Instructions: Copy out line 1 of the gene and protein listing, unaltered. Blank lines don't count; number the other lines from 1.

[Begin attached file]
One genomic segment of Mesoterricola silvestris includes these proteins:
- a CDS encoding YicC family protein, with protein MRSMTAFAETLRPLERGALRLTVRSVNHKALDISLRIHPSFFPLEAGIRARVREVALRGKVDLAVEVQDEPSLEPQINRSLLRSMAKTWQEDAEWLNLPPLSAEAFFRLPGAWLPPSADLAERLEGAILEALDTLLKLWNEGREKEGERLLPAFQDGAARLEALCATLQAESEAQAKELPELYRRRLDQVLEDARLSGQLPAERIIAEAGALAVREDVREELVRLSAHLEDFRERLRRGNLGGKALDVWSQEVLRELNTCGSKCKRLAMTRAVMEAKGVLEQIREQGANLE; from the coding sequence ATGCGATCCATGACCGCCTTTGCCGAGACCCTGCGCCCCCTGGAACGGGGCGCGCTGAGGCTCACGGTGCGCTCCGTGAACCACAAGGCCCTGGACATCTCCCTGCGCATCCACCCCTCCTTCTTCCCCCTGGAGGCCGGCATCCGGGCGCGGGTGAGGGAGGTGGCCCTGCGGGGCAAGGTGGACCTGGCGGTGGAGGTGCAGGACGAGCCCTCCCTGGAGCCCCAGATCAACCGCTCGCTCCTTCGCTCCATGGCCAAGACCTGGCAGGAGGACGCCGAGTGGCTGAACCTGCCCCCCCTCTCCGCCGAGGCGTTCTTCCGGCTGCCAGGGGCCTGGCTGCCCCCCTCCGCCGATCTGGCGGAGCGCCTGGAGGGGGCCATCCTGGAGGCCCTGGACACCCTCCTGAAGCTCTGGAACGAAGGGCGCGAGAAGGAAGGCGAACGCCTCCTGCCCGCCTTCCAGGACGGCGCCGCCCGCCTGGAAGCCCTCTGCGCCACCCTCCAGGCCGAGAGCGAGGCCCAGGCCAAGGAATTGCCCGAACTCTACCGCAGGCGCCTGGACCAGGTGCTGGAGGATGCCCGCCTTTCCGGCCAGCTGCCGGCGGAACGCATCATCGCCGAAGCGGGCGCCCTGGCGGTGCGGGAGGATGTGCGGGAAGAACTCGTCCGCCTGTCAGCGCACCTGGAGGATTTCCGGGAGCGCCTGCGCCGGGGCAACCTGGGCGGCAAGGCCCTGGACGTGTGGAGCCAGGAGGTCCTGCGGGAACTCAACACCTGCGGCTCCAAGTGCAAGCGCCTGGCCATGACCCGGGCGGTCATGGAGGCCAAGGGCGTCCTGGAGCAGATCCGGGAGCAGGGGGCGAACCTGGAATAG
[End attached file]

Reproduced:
One genomic segment of Mesoterricola silvestris includes these proteins: